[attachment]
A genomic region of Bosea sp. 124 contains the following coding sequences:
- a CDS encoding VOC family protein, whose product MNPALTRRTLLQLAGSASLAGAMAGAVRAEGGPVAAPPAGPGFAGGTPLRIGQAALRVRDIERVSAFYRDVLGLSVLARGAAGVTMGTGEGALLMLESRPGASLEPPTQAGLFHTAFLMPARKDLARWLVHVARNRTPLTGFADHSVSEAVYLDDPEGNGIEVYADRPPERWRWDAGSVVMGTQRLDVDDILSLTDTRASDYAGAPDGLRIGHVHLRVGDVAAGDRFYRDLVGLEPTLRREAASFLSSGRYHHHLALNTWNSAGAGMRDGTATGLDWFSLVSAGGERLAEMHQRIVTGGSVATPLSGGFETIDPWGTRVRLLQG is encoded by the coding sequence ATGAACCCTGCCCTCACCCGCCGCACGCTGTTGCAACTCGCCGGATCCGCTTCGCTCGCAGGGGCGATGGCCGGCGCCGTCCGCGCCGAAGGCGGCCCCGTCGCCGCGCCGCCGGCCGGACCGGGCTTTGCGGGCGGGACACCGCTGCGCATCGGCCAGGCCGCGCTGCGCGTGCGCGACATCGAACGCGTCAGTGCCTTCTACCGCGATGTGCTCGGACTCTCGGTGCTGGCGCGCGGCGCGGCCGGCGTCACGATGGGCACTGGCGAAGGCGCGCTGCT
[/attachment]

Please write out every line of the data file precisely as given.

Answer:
A genomic region of Bosea sp. 124 contains the following coding sequences:
- a CDS encoding VOC family protein, whose product MNPALTRRTLLQLAGSASLAGAMAGAVRAEGGPVAAPPAGPGFAGGTPLRIGQAALRVRDIERVSAFYRDVLGLSVLARGAAGVTMGTGEGALLMLESRPGASLEPPTQAGLFHTAFLMPARKDLARWLVHVARNRTPLTGFADHSVSEAVYLDDPEGNGIEVYADRPPERWRWDAGSVVMGTQRLDVDDILSLTDTRASDYAGAPDGLRIGHVHLRVGDVAAGDRFYRDLVGLEPTLRREAASFLSSGRYHHHLALNTWNSAGAGMRDGTATGLDWFSLVSAGGERLAEMHQRIVTGGSVATPLSGGFETIDPWGTRVRLLQG is encoded by the coding sequence ATGAACCCTGCCCTCACCCGCCGCACGCTGTTGCAACTCGCCGGATCCGCTTCGCTCGCAGGGGCGATGGCCGGCGCCGTCCGCGCCGAAGGCGGCCCCGTCGCCGCGCCGCCGGCCGGACCGGGCTTTGCGGGCGGGACACCGCTGCGCATCGGCCAGGCCGCGCTGCGCGTGCGCGACATCGAACGCGTCAGTGCCTTCTACCGCGATGTGCTCGGACTCTCGGTGCTGGCGCGCGGCGCGGCCGGCGTCACGATGGGCACTGGCGAAGGCGCGCTGCT